Architecture & emotions

The last few days before vacation always seem the most intense. But soon (though never soon enough) I’ll be in LA—a few days of vacation and visiting with friends followed by a few days of a conference. One of the places I intend to visit is the Getty.

I’ve only been there once before, and the symmetry and order of the place, the care with which each marble tile has been placed, the uncluttered perfection of it all…I called a friend to try to describe it and quite unexpectedly burst into tears.

I’ve had architects make me cry before, but never architecture. But my experience at the Getty was the second time I’ve experienced that. The first was the Catholic cathedral in Rio de Janeiro. I remember thinking it looked like a nuclear power plant from the outside; from the photos I see on the web, it’s more like a Constructivist ziggurat. But when I stepped inside it took my breath away. I’ve been in a lot of churches in my time, but even on a weekday midmorning with no services in sight, this place was clearly full of something holy.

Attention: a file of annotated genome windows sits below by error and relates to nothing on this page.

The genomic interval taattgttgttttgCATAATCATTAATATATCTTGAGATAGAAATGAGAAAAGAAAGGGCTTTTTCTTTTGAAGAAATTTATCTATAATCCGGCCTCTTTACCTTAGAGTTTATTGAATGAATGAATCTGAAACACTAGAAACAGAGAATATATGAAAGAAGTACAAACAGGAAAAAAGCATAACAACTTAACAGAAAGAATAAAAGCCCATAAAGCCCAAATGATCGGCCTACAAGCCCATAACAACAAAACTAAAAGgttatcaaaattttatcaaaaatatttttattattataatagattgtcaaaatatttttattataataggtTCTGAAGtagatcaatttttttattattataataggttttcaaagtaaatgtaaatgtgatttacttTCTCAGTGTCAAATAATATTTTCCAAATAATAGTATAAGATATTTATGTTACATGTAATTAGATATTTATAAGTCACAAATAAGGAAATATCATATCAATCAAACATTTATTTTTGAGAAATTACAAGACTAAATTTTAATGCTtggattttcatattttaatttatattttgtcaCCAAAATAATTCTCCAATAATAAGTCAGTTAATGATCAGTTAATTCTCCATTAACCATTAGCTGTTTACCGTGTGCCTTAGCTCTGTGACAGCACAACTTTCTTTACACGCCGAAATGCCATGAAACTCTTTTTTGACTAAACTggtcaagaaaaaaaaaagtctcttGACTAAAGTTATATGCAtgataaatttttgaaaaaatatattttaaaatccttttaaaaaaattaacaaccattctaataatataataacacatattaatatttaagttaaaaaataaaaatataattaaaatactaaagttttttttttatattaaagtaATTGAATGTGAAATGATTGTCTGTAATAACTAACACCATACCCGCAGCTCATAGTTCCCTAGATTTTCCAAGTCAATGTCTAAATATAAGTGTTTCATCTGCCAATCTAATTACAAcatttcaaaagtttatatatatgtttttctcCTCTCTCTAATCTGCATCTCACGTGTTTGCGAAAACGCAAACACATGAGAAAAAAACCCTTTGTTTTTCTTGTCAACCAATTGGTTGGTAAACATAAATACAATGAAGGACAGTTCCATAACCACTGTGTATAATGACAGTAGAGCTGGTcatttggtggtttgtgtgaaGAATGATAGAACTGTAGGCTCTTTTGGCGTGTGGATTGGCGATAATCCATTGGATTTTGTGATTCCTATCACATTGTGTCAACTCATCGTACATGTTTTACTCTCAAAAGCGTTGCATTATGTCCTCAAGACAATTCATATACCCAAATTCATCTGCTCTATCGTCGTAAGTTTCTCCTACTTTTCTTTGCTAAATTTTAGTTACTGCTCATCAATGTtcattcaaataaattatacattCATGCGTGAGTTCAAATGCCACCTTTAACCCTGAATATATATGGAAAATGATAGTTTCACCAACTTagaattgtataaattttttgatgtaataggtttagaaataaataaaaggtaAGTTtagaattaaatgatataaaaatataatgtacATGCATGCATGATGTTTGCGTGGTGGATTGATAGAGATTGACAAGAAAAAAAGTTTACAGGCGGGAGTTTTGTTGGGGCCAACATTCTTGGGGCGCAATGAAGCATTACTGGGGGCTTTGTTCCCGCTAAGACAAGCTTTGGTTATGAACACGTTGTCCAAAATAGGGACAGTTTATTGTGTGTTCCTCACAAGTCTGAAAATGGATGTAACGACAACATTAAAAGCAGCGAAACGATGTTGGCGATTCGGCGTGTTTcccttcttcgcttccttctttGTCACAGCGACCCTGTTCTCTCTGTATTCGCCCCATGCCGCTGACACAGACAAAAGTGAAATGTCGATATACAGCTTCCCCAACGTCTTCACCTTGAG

I couldn’t put a finger on how I could be moved to tears by until I read Alain de Botton’s The Architecture of Happiness. He calls architectural order “a defence against feelings of overcomplication” and cites as examples

“…a corridor extending from one extremity of a house to the others, or…a series of courtyards on a perfect axis. In these manifestations of ordered construction, we are granted a feeling of having tamed the unpredictabilities to which we are subject and, in a symbolic way, acquired command over a disturbingly unknowable future.”

I’ll be in LA—and at the Getty—during the Republican Convention. I guess I’ll be bringing my Kleenex.

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